Federico Uribe (b. 1962) grew up in Bogota, Colombia. After graduating from the University of Los Andes in Bogota in 1988, Federico continued his study of academic painting in New York under Luis Camnitzer. He traveled to work and study in Cuba, Mexico, Russia, England, and landed in Miami, Florida in 2000 where he lives today. After years of struggling to be a painter, Federico realized that his calling was not to draw or paint on canvas, but instead to mold inanimate objects into vibrant images.
Uribe’s shift into new media allowed him to grow into a new subject matter. He stopped rendering the dark imagery that reflected the angst of his youth in Columbia, and turned his attention to the beauty of life. “Celebrating life is better than complaining about it,” says Federico. The potential narratives or supposed meaning seen in his work are not meant to promote any particular ideology; rather, the artist wants to share the imagery of his experience with his viewers. He says that all he wishes to achieve is a smile from those who view his work.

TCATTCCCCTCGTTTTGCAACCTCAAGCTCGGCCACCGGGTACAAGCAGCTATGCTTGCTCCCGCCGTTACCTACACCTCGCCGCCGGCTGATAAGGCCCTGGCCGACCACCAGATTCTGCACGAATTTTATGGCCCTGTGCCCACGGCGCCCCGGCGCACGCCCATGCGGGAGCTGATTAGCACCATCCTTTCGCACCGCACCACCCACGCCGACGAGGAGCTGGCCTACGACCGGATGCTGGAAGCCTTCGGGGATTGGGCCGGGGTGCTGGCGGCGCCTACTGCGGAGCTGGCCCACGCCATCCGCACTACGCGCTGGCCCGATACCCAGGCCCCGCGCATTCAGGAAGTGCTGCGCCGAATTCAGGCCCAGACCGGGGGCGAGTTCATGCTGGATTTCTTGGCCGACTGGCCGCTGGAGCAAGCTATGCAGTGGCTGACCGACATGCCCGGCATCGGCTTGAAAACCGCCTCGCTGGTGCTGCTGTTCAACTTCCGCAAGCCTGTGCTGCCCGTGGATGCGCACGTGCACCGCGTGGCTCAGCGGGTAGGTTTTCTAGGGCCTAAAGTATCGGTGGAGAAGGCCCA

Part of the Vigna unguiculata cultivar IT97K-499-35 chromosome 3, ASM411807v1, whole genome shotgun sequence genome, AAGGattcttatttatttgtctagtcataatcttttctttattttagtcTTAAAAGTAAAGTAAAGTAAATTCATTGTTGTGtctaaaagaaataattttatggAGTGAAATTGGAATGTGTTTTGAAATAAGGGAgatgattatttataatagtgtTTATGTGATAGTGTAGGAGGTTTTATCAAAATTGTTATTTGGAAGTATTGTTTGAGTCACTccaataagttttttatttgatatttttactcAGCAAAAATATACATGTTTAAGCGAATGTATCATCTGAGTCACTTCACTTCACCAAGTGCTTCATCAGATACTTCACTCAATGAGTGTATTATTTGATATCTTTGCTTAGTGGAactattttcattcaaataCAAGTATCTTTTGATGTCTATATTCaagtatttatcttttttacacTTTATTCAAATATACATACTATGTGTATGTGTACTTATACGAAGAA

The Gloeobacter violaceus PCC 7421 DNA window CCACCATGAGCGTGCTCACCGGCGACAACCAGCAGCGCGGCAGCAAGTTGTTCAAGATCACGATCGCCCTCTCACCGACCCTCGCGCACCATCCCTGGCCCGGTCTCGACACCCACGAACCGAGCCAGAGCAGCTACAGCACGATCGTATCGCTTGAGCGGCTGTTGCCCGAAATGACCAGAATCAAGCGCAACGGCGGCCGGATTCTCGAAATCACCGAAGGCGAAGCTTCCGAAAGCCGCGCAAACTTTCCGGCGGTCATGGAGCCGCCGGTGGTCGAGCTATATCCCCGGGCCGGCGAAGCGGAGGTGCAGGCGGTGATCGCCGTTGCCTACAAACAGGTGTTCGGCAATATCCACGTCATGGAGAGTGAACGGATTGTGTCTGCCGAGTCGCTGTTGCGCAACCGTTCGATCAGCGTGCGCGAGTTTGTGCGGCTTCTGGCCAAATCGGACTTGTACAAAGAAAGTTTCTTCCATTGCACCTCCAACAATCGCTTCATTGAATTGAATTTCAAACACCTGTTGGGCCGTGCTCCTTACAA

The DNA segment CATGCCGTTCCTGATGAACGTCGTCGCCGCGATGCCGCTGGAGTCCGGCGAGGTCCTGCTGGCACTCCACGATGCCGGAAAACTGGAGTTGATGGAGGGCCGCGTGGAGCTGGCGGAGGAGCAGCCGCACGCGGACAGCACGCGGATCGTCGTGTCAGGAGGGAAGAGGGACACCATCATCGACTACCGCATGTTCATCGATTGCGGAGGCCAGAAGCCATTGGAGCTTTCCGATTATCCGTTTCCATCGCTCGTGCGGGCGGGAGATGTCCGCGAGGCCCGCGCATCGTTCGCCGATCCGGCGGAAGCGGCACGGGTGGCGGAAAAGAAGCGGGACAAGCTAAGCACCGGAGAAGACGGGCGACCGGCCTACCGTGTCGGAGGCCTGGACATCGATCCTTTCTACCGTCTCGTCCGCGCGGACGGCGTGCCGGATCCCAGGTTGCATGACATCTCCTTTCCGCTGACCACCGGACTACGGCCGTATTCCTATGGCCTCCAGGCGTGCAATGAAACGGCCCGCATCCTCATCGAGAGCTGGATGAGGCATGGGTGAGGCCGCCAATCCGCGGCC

The artist’s perspective on the world is that of a child conjuring images in cloud formations. In this mindset, he is constantly redefining the materials that others see as commonplace. He finds opportunity and plasticity in objects, such as shoelaces, computer wires, et al., that are usually only associated with one particular task. Federico repurposes these ordinary things into pictures that question the function of each material that is utilized.
Uribe weaves and attaches intimate emotions into each creation. From a distance, the viewer can clearly see the image that inspired the artist’s vision. Up close, one sees the intricate nature of the creative energy that enabled him to piece together the assemblage. Complementary colors of precisely placed and pinned shoelaces or wires produce chiaroscuro in his work. The conjunction of intricately recycled objects inspires pause and admiration, then self-reflection. Each piece in the exhibition is a self-portrait that invites contemplation from the viewer. Objects in a Mirror was curated to introduce a sample of this world-renowned artist’s oeuvre to Boston.
Adelson Galleries Boston